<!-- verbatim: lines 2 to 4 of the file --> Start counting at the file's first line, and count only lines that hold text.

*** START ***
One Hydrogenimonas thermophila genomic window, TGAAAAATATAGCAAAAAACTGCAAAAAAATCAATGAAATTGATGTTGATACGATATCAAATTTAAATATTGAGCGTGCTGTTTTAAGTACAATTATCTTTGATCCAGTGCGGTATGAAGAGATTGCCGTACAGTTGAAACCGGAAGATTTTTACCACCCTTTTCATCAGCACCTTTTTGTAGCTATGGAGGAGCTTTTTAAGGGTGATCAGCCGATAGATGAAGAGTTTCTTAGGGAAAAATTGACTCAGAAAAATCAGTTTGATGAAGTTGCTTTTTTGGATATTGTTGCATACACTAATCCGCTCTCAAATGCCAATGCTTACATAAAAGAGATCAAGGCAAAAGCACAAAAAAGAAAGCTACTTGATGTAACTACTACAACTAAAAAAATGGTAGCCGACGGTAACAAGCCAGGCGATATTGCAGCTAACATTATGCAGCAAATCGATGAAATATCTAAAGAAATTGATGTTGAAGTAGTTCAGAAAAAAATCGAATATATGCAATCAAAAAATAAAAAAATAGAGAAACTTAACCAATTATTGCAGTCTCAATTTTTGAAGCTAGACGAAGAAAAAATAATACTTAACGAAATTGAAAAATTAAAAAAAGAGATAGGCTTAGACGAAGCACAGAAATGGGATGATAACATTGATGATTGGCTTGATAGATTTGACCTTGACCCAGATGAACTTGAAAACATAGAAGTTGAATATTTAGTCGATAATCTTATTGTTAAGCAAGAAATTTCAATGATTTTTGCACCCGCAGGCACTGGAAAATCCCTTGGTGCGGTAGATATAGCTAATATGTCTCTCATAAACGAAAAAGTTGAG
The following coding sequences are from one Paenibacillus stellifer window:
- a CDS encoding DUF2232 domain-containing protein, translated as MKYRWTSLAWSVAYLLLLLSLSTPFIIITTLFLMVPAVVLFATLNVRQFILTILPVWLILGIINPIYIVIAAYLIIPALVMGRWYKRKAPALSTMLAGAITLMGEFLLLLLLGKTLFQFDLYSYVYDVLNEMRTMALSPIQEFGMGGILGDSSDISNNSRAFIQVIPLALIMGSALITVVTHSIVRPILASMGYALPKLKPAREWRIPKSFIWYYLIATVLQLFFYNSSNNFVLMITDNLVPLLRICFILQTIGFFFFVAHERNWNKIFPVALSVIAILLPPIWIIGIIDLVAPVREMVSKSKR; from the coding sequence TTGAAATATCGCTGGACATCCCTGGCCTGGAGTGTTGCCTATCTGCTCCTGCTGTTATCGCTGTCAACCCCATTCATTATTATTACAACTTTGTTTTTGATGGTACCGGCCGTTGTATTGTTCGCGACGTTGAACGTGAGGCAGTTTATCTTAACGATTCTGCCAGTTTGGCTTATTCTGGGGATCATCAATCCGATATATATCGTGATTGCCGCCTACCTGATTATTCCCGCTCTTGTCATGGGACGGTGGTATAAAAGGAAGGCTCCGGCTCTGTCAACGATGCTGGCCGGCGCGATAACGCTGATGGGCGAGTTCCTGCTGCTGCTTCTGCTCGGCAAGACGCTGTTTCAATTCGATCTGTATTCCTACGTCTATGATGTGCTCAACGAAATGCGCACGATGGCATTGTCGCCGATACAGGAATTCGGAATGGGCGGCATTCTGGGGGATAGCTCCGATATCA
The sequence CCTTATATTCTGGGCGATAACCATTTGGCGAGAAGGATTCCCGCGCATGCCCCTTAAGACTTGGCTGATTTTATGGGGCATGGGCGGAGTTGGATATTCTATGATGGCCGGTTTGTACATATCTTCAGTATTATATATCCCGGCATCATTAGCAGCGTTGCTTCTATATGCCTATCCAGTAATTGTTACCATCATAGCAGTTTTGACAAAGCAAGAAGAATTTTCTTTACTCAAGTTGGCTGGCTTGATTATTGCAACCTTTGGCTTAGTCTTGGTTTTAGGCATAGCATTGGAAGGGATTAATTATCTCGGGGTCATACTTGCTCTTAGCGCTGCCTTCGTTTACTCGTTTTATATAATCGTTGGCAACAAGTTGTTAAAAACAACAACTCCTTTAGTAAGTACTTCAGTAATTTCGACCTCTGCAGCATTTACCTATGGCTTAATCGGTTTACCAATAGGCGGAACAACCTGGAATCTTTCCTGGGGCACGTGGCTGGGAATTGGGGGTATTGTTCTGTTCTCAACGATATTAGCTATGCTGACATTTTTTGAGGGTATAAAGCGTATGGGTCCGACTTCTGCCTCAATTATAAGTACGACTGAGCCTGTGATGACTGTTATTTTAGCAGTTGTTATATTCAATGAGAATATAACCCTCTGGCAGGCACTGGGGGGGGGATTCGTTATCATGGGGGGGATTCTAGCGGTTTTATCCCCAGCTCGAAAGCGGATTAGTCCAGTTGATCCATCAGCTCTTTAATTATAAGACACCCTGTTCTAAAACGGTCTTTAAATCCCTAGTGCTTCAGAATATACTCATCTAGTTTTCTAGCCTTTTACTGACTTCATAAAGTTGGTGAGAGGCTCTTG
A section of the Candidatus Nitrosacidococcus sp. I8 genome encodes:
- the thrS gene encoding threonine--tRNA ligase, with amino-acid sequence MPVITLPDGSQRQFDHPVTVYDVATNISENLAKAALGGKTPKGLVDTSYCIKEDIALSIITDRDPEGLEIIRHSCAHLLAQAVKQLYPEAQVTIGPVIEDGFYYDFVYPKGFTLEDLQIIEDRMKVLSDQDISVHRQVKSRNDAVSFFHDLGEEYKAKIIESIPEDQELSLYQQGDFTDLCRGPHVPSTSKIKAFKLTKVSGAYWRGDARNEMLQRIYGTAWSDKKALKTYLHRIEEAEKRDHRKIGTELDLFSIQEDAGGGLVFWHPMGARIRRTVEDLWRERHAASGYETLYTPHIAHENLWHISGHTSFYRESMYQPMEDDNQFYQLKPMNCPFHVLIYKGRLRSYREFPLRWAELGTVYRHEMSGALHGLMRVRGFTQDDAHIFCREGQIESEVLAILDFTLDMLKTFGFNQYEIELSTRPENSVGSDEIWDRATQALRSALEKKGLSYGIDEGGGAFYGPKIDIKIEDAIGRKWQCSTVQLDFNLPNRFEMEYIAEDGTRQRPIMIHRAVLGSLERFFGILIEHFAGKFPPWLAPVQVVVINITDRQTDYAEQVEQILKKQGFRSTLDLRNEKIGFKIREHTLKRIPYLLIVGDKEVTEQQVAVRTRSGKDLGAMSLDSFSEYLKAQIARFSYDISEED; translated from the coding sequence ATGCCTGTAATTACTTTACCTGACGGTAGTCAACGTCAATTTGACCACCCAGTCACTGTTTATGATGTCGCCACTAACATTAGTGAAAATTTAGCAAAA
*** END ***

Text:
The following coding sequences are from one Paenibacillus stellifer window:
- a CDS encoding DUF2232 domain-containing protein, translated as MKYRWTSLAWSVAYLLLLLSLSTPFIIITTLFLMVPAVVLFATLNVRQFILTILPVWLILGIINPIYIVIAAYLIIPALVMGRWYKRKAPALSTMLAGAITLMGEFLLLLLLGKTLFQFDLYSYVYDVLNEMRTMALSPIQEFGMGGILGDSSDISNNSRAFIQVIPLALIMGSALITVVTHSIVRPILASMGYALPKLKPAREWRIPKSFIWYYLIATVLQLFFYNSSNNFVLMITDNLVPLLRICFILQTIGFFFFVAHERNWNKIFPVALSVIAILLPPIWIIGIIDLVAPVREMVSKSKR; from the coding sequence TTGAAATATCGCTGGACATCCCTGGCCTGGAGTGTTGCCTATCTGCTCCTGCTGTTATCGCTGTCAACCCCATTCATTATTATTACAACTTTGTTTTTGATGGTACCGGCCGTTGTATTGTTCGCGACGTTGAACGTGAGGCAGTTTATCTTAACGATTCTGCCAGTTTGGCTTATTCTGGGGATCATCAATCCGATATATATCGTGATTGCCGCCTACCTGATTATTCCCGCTCTTGTCATGGGACGGTGGTATAAAAGGAAGGCTCCGGCTCTGTCAACGATGCTGGCCGGCGCGATAACGCTGATGGGCGAGTTCCTGCTGCTGCTTCTGCTCGGCAAGACGCTGTTTCAATTCGATCTGTATTCCTACGTCTATGATGTGCTCAACGAAATGCGCACGATGGCATTGTCGCCGATACAGGAATTCGGAATGGGCGGCATTCTGGGGGATAGCTCCGATATCA
The sequence CCTTATATTCTGGGCGATAACCATTTGGCGAGAAGGATTCCCGCGCATGCCCCTTAAGACTTGGCTGATTTTATGGGGCATGGGCGGAGTTGGATATTCTATGATGGCCGGTTTGTACATATCTTCAGTATTATATATCCCGGCATCATTAGCAGCGTTGCTTCTATATGCCTATCCAGTAATTGTTACCATCATAGCAGTTTTGACAAAGCAAGAAGAATTTTCTTTACTCAAGTTGGCTGGCTTGATTATTGCAACCTTTGGCTTAGTCTTGGTTTTAGGCATAGCATTGGAAGGGATTAATTATCTCGGGGTCATACTTGCTCTTAGCGCTGCCTTCGTTTACTCGTTTTATATAATCGTTGGCAACAAGTTGTTAAAAACAACAACTCCTTTAGTAAGTACTTCAGTAATTTCGACCTCTGCAGCATTTACCTATGGCTTAATCGGTTTACCAATAGGCGGAACAACCTGGAATCTTTCCTGGGGCACGTGGCTGGGAATTGGGGGTATTGTTCTGTTCTCAACGATATTAGCTATGCTGACATTTTTTGAGGGTATAAAGCGTATGGGTCCGACTTCTGCCTCAATTATAAGTACGACTGAGCCTGTGATGACTGTTATTTTAGCAGTTGTTATATTCAATGAGAATATAACCCTCTGGCAGGCACTGGGGGGGGGATTCGTTATCATGGGGGGGATTCTAGCGGTTTTATCCCCAGCTCGAAAGCGGATTAGTCCAGTTGATCCATCAGCTCTTTAATTATAAGACACCCTGTTCTAAAACGGTCTTTAAATCCCTAGTGCTTCAGAATATACTCATCTAGTTTTCTAGCCTTTTACTGACTTCATAAAGTTGGTGAGAGGCTCTTG